How to Replace Harley-Davidson Handlebars

Changing handlebars is straightforward if you’re changing out handlebars with similar height/rise. As discussed before, those who are dramatically changing their bike’s handlebar height will need to replace brake/clutch lines and the throttle cables/throttle wiring.

Break out the tools, cover your tank, fairing, or infotainment system, and let’s get to work. Make sure you have your phone handy to document the disassembly processes in case you get lost.

Prepare your motorcycle: Moving will be cumbersome once you’ve removed your machine’s handlebars. Securing it on a stand or a motorcycle lift is the best way, but simply finding a safe, flat place to rest the bike on its kickstand will do. Note the original orientation of your bars and even mark them with a paint pen in case you need to revert back to them.

Protect the goods: Lay down mechanical mats, thick blankets, or something similar to cover the fuel tank. Dropping tools or parts on the tank can damage things, so take a few steps to protect your bike.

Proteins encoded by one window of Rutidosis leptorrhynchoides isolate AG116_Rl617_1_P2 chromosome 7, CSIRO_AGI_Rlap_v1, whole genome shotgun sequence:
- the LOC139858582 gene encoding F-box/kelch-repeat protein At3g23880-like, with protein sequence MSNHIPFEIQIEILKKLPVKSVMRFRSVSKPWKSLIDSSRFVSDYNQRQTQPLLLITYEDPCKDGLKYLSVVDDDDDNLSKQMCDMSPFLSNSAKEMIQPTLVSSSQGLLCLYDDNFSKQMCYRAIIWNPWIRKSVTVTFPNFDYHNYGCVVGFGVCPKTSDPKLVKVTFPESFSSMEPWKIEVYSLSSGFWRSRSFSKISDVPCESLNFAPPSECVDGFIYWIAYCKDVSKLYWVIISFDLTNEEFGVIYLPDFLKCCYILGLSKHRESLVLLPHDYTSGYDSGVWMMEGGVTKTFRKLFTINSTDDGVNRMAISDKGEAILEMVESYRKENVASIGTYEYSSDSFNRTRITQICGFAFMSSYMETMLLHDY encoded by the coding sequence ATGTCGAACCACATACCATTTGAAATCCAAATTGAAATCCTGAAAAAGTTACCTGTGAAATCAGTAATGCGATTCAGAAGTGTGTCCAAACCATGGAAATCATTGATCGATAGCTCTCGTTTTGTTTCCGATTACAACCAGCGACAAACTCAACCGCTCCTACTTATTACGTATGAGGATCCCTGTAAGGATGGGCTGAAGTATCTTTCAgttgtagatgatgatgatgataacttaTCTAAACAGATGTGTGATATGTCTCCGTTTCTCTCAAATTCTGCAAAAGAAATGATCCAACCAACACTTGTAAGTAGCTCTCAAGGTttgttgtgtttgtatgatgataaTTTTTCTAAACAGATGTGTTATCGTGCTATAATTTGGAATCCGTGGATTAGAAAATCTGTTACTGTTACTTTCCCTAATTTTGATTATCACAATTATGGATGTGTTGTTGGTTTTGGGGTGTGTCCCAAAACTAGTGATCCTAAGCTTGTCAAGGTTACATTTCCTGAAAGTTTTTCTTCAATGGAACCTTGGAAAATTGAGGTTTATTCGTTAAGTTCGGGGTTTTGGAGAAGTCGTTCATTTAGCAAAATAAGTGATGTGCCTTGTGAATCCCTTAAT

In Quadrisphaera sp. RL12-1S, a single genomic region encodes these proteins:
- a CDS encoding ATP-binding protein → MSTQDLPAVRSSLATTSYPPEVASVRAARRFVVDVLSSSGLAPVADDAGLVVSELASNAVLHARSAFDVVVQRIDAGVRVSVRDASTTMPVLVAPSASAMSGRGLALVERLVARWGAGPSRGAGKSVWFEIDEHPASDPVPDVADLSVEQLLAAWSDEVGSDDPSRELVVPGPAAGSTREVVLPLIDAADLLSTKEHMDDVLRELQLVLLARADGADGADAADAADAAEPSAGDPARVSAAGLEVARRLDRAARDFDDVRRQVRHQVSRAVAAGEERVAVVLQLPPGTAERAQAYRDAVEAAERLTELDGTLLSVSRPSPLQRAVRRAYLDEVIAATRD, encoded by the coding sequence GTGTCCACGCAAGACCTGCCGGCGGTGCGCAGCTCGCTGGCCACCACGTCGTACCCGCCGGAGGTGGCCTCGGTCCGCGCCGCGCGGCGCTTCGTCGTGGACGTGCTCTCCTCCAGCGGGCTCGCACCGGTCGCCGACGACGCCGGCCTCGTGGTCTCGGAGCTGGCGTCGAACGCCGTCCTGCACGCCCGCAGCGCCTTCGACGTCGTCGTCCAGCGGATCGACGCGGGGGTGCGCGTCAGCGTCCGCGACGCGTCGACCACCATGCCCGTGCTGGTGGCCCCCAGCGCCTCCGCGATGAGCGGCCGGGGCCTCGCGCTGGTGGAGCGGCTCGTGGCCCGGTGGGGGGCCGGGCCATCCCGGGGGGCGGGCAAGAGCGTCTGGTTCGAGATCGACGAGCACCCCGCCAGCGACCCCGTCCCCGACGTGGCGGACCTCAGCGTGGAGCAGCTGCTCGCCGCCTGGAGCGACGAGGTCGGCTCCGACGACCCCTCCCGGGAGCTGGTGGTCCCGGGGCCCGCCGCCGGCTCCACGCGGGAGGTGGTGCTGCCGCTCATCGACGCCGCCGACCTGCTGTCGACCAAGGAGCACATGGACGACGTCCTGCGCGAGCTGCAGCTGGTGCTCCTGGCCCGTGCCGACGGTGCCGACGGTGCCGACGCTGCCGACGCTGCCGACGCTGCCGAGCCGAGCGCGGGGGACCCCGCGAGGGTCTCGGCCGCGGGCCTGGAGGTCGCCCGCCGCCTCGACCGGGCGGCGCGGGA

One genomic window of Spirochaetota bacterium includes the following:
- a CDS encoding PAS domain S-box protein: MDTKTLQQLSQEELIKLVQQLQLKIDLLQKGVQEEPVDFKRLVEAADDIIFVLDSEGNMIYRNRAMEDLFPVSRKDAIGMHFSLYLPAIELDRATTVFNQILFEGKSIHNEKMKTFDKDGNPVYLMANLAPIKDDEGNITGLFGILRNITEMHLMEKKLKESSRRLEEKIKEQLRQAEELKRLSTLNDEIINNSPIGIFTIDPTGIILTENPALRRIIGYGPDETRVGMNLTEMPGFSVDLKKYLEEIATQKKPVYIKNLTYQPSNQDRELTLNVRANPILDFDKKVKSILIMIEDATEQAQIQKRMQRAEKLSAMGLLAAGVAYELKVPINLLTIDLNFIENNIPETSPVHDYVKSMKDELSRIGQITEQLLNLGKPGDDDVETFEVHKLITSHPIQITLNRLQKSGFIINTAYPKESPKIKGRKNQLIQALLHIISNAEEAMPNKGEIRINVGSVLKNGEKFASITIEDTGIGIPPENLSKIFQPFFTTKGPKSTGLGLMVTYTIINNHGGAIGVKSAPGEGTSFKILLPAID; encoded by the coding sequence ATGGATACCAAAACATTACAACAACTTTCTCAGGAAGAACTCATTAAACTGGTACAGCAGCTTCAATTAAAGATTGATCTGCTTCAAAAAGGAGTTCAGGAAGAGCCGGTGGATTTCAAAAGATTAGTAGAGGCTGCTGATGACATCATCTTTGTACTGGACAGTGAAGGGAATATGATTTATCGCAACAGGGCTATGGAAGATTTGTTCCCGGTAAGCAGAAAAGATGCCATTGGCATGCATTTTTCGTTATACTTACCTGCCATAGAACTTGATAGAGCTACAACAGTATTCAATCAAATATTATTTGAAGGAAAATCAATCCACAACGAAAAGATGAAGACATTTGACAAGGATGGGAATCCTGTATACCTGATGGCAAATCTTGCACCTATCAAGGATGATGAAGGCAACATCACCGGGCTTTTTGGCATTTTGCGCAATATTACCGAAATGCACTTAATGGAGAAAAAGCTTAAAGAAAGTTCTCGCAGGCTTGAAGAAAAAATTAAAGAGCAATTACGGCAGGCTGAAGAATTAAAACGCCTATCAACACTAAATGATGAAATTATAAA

Remove grips, bar ends, switch, levers, master cylinder(s), and mirrors: Always document how things came apart so they can go back together. Carefully remove the grips, controls, levers, brake and clutch master cylinder, and mirrors until the handlebars are bare. Try to avoid tangling any of the wiring or cabling. If necessary, disconnect the ride-by-wire throttle cable or electrical leads – this step applies to internally routed handlebar wiring.